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MacBook Air SuperDrive Work in Powered USB Hub?

Discussion in 'MacBook Air' started by teerexx52, Feb 18, 2008.

  1. macrumors 68000


    I bought a Belkin powered USB hub and hooked my MacBook Air Superdrive to it and it won't work. I was under the impression it would in a powered USB HUB. Anyone share any experiences with me on this? Thanks
  2. macrumors 604


    Here's The Latest Scoop...

    It has nothing to do with power. As a matter of fact, all computers see it. Apple used a special drive and provide the drivers only on a MacBook air.


    It needs to be hooked up directly to the MacBook Air to work.

  3. macrumors regular


    Well that debunks my previous statements in the other thread....

    But why wouldn't it work in the USB hub if s/he used it on an MBA?
  4. macrumors 604


    Because now it's going through a hub. Go to "About This Mac" and you'll see it's now through the Hub instead...
  5. macrumors member


    No i doesn't work because i just tried it with my MBA 1.8GB 64GB SSD !!!!
  6. macrumors regular

    wtf... i have my belking powered hub and a external passport HD and the air's superdrive... and i can't make a CD now :(

    there has to be a way to make the burner work.... im using the AIR the burner was meant for... its just not directly plugged into the air.... could there be a USB to DVI converter so i can plug my HD to the video out?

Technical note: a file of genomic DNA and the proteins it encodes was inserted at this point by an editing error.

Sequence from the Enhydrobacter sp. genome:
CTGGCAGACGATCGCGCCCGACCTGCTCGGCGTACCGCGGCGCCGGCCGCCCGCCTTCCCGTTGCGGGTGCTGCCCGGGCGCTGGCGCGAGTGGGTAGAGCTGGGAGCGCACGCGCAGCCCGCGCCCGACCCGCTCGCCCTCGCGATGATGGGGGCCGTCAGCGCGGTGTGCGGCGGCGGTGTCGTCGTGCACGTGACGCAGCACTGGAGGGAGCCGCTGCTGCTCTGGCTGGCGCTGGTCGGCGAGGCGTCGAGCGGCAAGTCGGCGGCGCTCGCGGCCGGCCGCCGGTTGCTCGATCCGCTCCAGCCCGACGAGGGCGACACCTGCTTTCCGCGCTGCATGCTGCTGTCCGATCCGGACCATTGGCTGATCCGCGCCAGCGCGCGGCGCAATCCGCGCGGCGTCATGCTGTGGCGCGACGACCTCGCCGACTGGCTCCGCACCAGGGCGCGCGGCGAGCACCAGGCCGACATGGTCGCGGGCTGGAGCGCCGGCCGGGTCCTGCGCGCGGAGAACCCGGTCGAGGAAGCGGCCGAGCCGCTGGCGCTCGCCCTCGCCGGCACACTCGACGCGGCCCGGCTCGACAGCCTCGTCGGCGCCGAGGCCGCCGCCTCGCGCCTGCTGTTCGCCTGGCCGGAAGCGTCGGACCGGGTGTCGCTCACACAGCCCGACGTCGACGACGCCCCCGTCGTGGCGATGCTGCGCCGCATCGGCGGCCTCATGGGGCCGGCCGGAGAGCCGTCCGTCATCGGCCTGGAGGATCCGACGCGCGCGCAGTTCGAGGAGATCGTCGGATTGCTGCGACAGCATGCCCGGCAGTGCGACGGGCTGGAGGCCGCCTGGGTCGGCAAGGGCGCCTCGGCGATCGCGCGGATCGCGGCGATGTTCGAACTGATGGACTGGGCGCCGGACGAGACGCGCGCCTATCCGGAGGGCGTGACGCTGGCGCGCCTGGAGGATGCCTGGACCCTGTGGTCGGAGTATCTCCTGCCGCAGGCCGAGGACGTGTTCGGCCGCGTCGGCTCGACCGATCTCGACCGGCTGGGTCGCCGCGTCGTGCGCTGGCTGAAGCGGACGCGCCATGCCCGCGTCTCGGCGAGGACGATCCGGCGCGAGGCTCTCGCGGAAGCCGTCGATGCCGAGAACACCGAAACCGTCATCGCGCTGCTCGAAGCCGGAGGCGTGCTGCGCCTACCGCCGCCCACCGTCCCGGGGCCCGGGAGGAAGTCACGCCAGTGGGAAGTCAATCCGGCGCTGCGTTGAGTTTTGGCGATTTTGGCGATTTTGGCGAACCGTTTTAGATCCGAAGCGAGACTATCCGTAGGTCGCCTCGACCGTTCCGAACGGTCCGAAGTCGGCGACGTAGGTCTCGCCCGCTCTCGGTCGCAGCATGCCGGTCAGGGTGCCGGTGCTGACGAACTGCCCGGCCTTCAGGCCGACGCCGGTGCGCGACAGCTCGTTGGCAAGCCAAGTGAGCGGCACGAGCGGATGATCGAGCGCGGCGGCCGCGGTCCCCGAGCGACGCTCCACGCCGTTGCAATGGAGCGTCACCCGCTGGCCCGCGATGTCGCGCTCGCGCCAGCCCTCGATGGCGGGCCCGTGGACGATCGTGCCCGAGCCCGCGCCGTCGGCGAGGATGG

7. macrumors 68000


    What's frustrating is I've head other external dvd burners will work with the air through a hub? Is this true does anyone know?
  8. macrumors regular


    I would assume that would be true. The MBA Superdrive explicitly states that it has to be plugged directly into the USB port on the MBA. All other external drives should be good to go on any standard USB port. Just one of the caveats of the MBA I guess.
  9. macrumors member

    So after thinking about this a bit, this is my thought process. I've generalized a few things, but most of this logic is consistent with what I do know from my school days.

    USB and Firewire drivers attach through hubs. Hubs and hub drivers should be transparent to the device driver; it's all a bunch of recursive hooks through the abstraction layer. You can daisy chain 4 hubs together and have any random, standard device attached to the last hub and it will work, as long as you electrically satisfy the daisy chain requirements (power your hubs, power your devices, etc).

    The only time where a driver isn't likely to work through a hub is where you're signaling out of spec via a handshake packet, or some such, that you're a special device. Lots of Windows-only devices that do this sort of thing. Less and less common today, but they still exist. The hub may not be able to pass such a packet.

    I suppose it is also possible to have a driver figure out where it is in a USB chain, and just not attach if it's not next to the root of the chain, but that's beyond weird.